BR Winter Contest Theme: The Future. Idea to get you writing #7: Plans. We try to manipulate the future. Strategic plans, battle plans, business plans, retirement plans, funeral plans. Every possible insurance plan. Blueprints. Outlines. Instruction manuals. Match-making. Schemes. Arranged marriages. Plotting our children’s lives. From daily to-do lists to genetic engineering. We think we have it all figured out. Sometimes life goes as planned. Other times—not so much. Deadline: November 30. Speaking of plotting and planning—or not—here are thoughts from Andre Dubus III in The Atlantic. But whatever works for *you.* http://www.theatlantic.com/entertainment/archive/2013/10/the-case-for-writing-a-story-before-knowing-how-it-ends/280387/

BR Winter Contest Theme: The Future. Idea to get you writing #6: Stances. Enter the keyword “future” on the poetryfoundation.org page, and your search will yield over 1,400 results. Consider the stance in a number of the poems here—both stance as position and stance as attitude. Does the poet face the past or the future, and from where? Is the tone one of regret, of hope, of resistance, of acceptance? Or is it complicated? A gorgeous complexity. Consider your own stance. Deadline: November 30. http://www.poetryfoundation.org/search/?q=future&page=1

BR Winter Contest Theme: The Future. Idea to get you writing #5: Consequences. The Butterfly Effect, the Avalanche Effect, the Domino Effect, and other types of unintended consequences have long reached beyond the sciences into literature. One small action can cause a disproportionate effect. The results can be beneficial or devastating—or a radical swerve into the future that’s somewhere in between. Consider unintentional consequences on any scale you’d like. From the far-reaching consequences of the death of a butterfly in Ray Bradbury’s “A Sound of Thunder” to a moment that forever changes the dynamics of a marriage. Deadline November 30. http://www.philly.com/philly/blogs/evolution/Time-and-The-Physics-of-Ray-Bradbury--.html?c=r

BR Winter Contest Theme: The Future. Idea to get you writing #4: Inventions. Throughout history, inventions have changed our present and future lives. Explore the idea of invention in a poem, short story, or work of creative nonfiction. Place yourself anywhere in time. Consider how an invention has changed us for better or for worse, or simply made life, well, different. From movable type (1041) to the artificial heart (2001). Enjoy research? Here's an opportunity. Submit through Baltimore Review website. Deadline November 30. http://www.inventions-guide.com/list-of-inventions.php?itkw=famous+inventions+throughout+history&cmp=3607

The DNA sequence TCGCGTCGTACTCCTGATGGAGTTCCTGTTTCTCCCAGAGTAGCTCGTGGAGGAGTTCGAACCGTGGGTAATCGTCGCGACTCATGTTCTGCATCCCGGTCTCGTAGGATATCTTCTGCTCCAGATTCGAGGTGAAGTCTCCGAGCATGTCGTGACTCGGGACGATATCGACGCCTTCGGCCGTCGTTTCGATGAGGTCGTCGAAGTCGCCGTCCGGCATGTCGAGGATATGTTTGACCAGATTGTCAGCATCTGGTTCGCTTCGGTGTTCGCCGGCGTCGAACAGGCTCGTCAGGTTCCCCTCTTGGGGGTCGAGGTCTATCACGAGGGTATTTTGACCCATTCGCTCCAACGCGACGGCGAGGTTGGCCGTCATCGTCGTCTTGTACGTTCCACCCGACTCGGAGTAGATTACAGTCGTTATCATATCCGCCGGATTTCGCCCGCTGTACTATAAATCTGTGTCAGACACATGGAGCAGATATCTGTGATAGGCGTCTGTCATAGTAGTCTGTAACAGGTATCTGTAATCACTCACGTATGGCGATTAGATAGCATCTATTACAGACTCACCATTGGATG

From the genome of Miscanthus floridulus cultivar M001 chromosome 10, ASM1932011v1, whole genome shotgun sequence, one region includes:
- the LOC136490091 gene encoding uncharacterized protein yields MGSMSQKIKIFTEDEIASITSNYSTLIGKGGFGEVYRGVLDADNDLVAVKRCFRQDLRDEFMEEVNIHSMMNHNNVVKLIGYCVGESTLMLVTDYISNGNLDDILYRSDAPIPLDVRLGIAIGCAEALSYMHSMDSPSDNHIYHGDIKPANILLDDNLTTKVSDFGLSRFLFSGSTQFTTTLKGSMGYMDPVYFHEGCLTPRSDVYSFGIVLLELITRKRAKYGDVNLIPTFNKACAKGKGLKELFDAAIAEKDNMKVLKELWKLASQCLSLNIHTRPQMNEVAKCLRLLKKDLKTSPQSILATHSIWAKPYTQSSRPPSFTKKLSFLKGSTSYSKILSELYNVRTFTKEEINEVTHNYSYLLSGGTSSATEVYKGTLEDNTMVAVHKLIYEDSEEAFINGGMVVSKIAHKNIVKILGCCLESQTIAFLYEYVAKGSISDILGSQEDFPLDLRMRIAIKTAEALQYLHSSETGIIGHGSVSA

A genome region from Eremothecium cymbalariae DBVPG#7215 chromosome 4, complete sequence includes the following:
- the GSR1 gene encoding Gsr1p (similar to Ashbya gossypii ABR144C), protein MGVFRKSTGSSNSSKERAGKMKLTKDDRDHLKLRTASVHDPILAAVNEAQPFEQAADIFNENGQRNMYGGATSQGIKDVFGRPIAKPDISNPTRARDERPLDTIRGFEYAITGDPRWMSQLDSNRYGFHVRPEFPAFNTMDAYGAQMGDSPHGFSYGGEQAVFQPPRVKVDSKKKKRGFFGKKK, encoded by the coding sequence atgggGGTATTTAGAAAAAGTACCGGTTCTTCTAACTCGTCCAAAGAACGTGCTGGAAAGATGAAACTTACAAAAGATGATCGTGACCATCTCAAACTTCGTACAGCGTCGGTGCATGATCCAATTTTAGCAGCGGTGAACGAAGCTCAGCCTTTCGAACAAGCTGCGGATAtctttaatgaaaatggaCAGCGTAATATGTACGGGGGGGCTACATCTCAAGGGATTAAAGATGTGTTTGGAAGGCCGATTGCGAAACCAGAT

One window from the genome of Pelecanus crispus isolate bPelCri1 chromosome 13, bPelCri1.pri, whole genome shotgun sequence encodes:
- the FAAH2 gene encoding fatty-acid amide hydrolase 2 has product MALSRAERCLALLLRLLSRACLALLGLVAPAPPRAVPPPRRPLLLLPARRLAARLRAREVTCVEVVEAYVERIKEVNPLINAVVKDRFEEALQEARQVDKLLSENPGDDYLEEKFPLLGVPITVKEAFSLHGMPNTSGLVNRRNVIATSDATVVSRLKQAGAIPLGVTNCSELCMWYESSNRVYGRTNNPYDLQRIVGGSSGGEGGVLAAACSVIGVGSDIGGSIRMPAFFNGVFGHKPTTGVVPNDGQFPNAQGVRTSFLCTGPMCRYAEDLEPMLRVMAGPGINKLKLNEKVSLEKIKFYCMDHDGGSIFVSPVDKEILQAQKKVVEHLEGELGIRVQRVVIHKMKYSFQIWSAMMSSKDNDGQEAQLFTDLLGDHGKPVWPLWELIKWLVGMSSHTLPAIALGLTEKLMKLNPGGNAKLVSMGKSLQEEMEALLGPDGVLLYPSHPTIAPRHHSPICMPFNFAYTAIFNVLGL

BR Winter Contest Theme: The Future. Idea to get you writing #3: Speculation. Did you spend considerable time under the covers with a flashlight and the science fiction greats? I did. And every now and then, I imagine my own future worlds. So many possible worlds. So many visions. Maybe this interview with Margaret Atwood will stir your imagination. Then ask yourself: What if? Or you can go back under the covers with your flashlight.  http://onpoint.wbur.org/2011/10/12/margaret-atwood

BR Winter Contest Theme: The Future. Idea to get you writing #2: Promises. We give them. We receive them. We ritualize them. We mean them with all our hearts. We mean them at the time. We never really meant them at all. We make them frivolously. We regret them. We demand them. We would like to believe them. We have our doubts. We break them. We fulfill them. Oaths, vows, pacts, pledges, covenants, commitments, contracts. Promises shape the future. http://www.quotegarden.com/promises.html

BR Winter Contest Theme: The Future. Idea to get you writing #1: Ouija Board. Think of questions a poet might ask of the Ouija board and how a Ouija board with a poet's spirit and gift of language might respond. Fiction writers, work a Ouija board into a story. CNF writers, weave together an experience with the board (or other tool of divination) and some research. http://www.brainjar.com/dhtml/ouija/

 

 

Comments: